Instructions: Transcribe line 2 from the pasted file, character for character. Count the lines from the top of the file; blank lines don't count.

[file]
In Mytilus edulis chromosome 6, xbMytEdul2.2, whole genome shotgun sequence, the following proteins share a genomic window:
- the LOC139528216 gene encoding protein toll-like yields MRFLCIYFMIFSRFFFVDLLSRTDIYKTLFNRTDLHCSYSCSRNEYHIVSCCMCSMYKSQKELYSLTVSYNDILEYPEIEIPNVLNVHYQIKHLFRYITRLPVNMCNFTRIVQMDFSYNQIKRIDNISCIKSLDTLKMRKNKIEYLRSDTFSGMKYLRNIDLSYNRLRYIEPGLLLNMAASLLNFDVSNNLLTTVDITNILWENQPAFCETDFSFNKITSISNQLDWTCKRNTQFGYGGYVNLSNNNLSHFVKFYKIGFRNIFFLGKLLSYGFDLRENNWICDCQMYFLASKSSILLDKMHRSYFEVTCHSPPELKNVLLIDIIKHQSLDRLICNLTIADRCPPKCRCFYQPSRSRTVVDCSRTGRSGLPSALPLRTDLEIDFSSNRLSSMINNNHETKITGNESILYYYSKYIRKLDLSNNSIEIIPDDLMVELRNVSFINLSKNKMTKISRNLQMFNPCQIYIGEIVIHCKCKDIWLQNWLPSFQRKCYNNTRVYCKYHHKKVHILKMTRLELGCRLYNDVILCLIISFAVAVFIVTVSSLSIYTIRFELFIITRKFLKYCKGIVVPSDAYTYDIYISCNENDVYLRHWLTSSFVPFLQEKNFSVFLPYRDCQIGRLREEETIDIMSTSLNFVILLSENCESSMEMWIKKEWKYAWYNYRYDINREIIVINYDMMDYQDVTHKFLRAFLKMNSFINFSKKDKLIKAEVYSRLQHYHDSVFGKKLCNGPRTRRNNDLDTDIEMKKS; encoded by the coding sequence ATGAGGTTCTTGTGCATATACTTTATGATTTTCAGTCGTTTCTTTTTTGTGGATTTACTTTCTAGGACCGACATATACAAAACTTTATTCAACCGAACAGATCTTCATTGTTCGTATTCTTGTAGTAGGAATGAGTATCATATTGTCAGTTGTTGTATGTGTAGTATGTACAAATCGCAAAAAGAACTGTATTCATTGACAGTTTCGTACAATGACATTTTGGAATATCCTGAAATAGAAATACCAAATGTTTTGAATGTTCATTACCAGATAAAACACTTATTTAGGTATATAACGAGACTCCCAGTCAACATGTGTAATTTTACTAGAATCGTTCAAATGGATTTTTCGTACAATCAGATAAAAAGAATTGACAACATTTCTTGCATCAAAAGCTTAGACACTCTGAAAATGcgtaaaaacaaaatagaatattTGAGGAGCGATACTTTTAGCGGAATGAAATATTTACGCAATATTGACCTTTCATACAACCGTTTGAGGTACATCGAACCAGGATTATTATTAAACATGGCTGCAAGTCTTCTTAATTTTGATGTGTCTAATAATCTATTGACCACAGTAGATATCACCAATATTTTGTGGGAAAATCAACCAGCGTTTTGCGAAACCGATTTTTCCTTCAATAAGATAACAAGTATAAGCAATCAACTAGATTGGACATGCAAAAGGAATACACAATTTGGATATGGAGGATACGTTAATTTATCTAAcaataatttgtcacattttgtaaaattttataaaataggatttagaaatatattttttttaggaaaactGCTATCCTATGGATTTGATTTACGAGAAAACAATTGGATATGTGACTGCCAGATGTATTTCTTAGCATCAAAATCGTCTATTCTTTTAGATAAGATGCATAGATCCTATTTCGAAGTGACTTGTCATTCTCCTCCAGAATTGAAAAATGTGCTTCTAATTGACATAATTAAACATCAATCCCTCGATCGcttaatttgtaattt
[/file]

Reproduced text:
- the LOC139528216 gene encoding protein toll-like yields MRFLCIYFMIFSRFFFVDLLSRTDIYKTLFNRTDLHCSYSCSRNEYHIVSCCMCSMYKSQKELYSLTVSYNDILEYPEIEIPNVLNVHYQIKHLFRYITRLPVNMCNFTRIVQMDFSYNQIKRIDNISCIKSLDTLKMRKNKIEYLRSDTFSGMKYLRNIDLSYNRLRYIEPGLLLNMAASLLNFDVSNNLLTTVDITNILWENQPAFCETDFSFNKITSISNQLDWTCKRNTQFGYGGYVNLSNNNLSHFVKFYKIGFRNIFFLGKLLSYGFDLRENNWICDCQMYFLASKSSILLDKMHRSYFEVTCHSPPELKNVLLIDIIKHQSLDRLICNLTIADRCPPKCRCFYQPSRSRTVVDCSRTGRSGLPSALPLRTDLEIDFSSNRLSSMINNNHETKITGNESILYYYSKYIRKLDLSNNSIEIIPDDLMVELRNVSFINLSKNKMTKISRNLQMFNPCQIYIGEIVIHCKCKDIWLQNWLPSFQRKCYNNTRVYCKYHHKKVHILKMTRLELGCRLYNDVILCLIISFAVAVFIVTVSSLSIYTIRFELFIITRKFLKYCKGIVVPSDAYTYDIYISCNENDVYLRHWLTSSFVPFLQEKNFSVFLPYRDCQIGRLREEETIDIMSTSLNFVILLSENCESSMEMWIKKEWKYAWYNYRYDINREIIVINYDMMDYQDVTHKFLRAFLKMNSFINFSKKDKLIKAEVYSRLQHYHDSVFGKKLCNGPRTRRNNDLDTDIEMKKS; encoded by the coding sequence ATGAGGTTCTTGTGCATATACTTTATGATTTTCAGTCGTTTCTTTTTTGTGGATTTACTTTCTAGGACCGACATATACAAAACTTTATTCAACCGAACAGATCTTCATTGTTCGTATTCTTGTAGTAGGAATGAGTATCATATTGTCAGTTGTTGTATGTGTAGTATGTACAAATCGCAAAAAGAACTGTATTCATTGACAGTTTCGTACAATGACATTTTGGAATATCCTGAAATAGAAATACCAAATGTTTTGAATGTTCATTACCAGATAAAACACTTATTTAGGTATATAACGAGACTCCCAGTCAACATGTGTAATTTTACTAGAATCGTTCAAATGGATTTTTCGTACAATCAGATAAAAAGAATTGACAACATTTCTTGCATCAAAAGCTTAGACACTCTGAAAATGcgtaaaaacaaaatagaatattTGAGGAGCGATACTTTTAGCGGAATGAAATATTTACGCAATATTGACCTTTCATACAACCGTTTGAGGTACATCGAACCAGGATTATTATTAAACATGGCTGCAAGTCTTCTTAATTTTGATGTGTCTAATAATCTATTGACCACAGTAGATATCACCAATATTTTGTGGGAAAATCAACCAGCGTTTTGCGAAACCGATTTTTCCTTCAATAAGATAACAAGTATAAGCAATCAACTAGATTGGACATGCAAAAGGAATACACAATTTGGATATGGAGGATACGTTAATTTATCTAAcaataatttgtcacattttgtaaaattttataaaataggatttagaaatatattttttttaggaaaactGCTATCCTATGGATTTGATTTACGAGAAAACAATTGGATATGTGACTGCCAGATGTATTTCTTAGCATCAAAATCGTCTATTCTTTTAGATAAGATGCATAGATCCTATTTCGAAGTGACTTGTCATTCTCCTCCAGAATTGAAAAATGTGCTTCTAATTGACATAATTAAACATCAATCCCTCGATCGcttaatttgtaattt